Great Escape’ now has new meaning for Mossel Bay Race finishers

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A weather-beaten but victorious collective of yachtsmen and sail-savvy ladies gathered at Café Gannet in Mossel Bay’s historic CBD on Sunday morning, to enjoy a scrumptious brunch and compare notes after conquering a gruelling ocean trial during the preceding 48 hours.

Inclement weather around the Cape Peninsula postponed the kick-off of this weekend’s Mossel Bay Race (MBR), from September 30 to October 1. After setting off from Simonstown on Friday morning, participating crews braved choppy False Bay waters in a howling southeaster, stretching all on-deck abilities to successfully circumnavigate the continent’s southernmost point in one piece.

Anthony Wentworth of False Bay Yacht Club (FBYC) says of the eight starters, two craft had to retire before even reaching Cape Agulhas. He expressed his gratitude to the FBYC staff who contributed to the success of the event, and to Wilhelm von Schutz of Mossel Bay Sailing Club for manning the bridge from home turf ‘til the last boat was safely moored.

“We are also indebted to JJ Moorcroft of Café Gannet for Sunday morning’s hearty reception,” he adds. This year’s race was supported by Protea Hotel Mossel Bay, where the able Gannet staff ensures all guests are suitably sated, and Cape St Blaize Artisanal Distillery, products of which enhanced the sailing party’s welcome bubbles upon arrival.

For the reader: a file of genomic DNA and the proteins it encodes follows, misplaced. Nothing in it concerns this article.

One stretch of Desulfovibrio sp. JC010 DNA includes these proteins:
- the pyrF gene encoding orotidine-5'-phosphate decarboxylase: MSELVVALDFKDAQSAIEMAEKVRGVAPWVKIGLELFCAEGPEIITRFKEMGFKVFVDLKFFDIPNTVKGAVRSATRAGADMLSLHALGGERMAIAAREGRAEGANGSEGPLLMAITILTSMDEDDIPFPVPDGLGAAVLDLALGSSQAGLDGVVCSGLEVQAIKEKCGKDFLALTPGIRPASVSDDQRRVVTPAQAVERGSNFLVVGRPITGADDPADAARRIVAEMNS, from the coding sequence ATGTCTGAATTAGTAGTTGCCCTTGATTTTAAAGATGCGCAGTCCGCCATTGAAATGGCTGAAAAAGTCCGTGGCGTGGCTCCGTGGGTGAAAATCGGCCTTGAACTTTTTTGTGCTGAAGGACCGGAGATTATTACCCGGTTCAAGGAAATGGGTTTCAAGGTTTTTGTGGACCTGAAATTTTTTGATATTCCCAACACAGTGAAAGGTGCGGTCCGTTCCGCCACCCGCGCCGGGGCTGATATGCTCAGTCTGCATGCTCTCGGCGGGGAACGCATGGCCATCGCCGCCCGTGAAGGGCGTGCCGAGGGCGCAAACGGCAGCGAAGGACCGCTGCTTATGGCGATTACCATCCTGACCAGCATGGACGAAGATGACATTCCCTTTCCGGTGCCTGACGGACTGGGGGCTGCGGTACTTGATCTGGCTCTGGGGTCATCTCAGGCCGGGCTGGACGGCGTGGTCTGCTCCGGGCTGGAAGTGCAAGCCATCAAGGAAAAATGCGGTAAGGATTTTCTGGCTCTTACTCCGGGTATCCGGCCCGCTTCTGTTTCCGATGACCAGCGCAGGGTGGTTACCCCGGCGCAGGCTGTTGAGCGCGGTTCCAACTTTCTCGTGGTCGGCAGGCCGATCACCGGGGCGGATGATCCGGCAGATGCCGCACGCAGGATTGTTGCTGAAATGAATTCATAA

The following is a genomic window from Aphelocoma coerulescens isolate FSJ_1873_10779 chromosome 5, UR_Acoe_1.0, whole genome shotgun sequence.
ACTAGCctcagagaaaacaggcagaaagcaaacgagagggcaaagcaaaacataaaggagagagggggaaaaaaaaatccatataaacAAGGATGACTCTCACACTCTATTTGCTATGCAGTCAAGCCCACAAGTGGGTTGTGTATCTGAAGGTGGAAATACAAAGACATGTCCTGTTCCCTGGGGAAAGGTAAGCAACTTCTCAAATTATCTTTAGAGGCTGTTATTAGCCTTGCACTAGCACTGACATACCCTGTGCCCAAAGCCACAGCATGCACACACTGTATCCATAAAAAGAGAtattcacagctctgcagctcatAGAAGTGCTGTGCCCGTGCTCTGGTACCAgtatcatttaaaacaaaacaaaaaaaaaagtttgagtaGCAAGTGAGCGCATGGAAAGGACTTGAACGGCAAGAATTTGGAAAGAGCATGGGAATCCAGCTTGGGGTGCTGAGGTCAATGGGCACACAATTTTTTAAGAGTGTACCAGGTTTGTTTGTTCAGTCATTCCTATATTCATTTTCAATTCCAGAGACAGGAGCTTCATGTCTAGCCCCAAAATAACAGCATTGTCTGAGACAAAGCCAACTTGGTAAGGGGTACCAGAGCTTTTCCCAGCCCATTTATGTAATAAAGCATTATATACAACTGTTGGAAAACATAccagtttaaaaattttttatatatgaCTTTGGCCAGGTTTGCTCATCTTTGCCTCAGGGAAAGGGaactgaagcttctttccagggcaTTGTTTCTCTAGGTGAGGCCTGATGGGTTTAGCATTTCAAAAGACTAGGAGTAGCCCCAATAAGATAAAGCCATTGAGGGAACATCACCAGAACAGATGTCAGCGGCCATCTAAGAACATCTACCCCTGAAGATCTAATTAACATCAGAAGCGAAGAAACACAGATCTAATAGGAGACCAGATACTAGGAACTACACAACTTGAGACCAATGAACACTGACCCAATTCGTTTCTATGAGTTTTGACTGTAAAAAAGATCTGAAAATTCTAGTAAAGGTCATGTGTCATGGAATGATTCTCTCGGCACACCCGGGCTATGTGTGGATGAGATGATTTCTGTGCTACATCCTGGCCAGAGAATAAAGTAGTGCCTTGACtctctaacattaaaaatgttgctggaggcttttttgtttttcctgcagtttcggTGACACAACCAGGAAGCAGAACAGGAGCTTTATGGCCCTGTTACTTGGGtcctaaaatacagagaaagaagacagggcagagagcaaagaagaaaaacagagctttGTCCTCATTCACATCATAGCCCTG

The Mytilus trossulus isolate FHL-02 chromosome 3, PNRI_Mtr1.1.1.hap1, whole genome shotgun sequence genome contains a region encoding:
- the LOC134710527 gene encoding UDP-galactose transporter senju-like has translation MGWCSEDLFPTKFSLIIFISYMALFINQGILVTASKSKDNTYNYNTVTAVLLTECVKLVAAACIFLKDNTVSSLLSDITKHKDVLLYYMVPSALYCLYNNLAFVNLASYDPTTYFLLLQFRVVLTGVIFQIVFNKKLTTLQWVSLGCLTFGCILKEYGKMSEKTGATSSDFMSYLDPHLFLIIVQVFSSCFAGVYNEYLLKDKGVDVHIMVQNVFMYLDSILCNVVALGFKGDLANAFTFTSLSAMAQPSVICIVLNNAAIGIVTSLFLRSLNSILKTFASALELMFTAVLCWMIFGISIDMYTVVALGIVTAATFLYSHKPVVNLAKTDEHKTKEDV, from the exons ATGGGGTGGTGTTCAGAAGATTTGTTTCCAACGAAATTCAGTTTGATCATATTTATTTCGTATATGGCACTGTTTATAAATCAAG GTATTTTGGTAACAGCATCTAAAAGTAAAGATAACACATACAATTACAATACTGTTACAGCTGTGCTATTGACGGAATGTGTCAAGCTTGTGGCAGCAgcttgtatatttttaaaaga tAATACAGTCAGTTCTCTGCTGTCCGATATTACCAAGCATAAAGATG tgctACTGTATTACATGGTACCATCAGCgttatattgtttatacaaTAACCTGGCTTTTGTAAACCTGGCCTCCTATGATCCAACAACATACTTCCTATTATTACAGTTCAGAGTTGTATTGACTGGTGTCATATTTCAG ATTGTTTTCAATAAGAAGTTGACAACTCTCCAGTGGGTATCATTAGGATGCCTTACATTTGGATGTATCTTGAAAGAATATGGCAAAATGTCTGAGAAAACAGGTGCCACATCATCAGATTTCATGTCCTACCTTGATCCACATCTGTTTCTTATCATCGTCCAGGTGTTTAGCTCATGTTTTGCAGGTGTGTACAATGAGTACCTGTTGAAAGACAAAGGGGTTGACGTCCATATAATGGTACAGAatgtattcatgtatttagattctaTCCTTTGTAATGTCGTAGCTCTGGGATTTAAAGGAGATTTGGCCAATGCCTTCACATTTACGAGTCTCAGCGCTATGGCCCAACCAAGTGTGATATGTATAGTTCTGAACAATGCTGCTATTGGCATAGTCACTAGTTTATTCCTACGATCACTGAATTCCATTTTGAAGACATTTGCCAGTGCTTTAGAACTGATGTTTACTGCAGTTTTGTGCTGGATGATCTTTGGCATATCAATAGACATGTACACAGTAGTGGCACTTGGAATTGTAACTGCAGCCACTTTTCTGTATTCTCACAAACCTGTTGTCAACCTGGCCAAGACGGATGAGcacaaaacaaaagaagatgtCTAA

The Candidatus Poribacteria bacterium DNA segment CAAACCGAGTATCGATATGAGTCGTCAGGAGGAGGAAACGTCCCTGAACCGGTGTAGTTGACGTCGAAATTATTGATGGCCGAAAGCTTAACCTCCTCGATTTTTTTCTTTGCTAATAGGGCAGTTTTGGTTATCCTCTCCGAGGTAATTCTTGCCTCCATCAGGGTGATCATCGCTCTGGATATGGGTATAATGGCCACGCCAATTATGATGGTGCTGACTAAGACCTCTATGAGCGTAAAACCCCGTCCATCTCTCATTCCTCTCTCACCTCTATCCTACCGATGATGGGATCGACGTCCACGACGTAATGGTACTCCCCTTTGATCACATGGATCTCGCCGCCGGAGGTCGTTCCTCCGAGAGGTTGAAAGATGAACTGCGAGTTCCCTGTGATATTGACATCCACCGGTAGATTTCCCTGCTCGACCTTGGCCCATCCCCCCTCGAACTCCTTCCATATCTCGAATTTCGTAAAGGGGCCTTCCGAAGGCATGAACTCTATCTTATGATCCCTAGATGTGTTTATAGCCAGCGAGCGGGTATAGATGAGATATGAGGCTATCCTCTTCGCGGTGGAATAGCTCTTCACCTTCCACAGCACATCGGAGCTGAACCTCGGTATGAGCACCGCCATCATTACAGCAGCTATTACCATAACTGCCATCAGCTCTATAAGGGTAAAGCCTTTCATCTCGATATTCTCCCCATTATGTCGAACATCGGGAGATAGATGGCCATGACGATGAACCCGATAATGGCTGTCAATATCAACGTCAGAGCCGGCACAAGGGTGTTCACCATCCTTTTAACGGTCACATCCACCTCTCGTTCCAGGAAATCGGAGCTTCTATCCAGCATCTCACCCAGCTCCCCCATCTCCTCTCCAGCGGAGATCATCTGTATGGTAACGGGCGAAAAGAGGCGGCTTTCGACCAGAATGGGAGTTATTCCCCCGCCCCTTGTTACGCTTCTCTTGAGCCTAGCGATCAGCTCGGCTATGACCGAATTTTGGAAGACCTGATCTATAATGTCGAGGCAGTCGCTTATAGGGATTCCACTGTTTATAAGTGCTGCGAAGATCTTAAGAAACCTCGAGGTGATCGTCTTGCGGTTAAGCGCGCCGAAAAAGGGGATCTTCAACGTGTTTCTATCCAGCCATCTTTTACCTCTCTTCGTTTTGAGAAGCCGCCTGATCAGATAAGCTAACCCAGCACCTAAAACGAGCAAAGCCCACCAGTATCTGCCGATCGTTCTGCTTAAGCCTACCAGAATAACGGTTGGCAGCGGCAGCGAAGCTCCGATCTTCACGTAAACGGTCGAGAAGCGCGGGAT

The first yacht to arrive from Simonstown, Sentinel Ocean Explorer (aka Atalanta), reached Mossel Bay just after 4.30pm on Saturday October 2, having spent nearly a day and a half in particularly challenging waters.

Skipper Adrian Kuttel and his crew of Theo Yon, Gerry Hegie and Alex von Nes were back on their yacht before the lunch hour to return to Cape Town, albeit at a much slower pace. The second yacht to reach Mossel Bay was Maker’s Mark.

Third-placed Cape Dancer had the distinction of counting local sailor Megan Robertson, 22, as part of its seven-strong crew. Proud dad James says Megan has been sailing since her early teens, and this preparation would have come in handy when being offshore in the early morning hours, winds lashing in excess of 40 knots.

To add to Cape Dancer’s obstacles, two of its crew suffered severe bouts of seasickness throughout the race. But young Miss Robertson says she was bolstered by the fact that single-minded determination powered their effort, and relieved that no one was injured.

Mossel Bay Tourism ensured the race received due coverage on national TV and regional radio and print media. Book your Great Escape at www.visitmosselbay.co.za or call 044 691 2202 for details.

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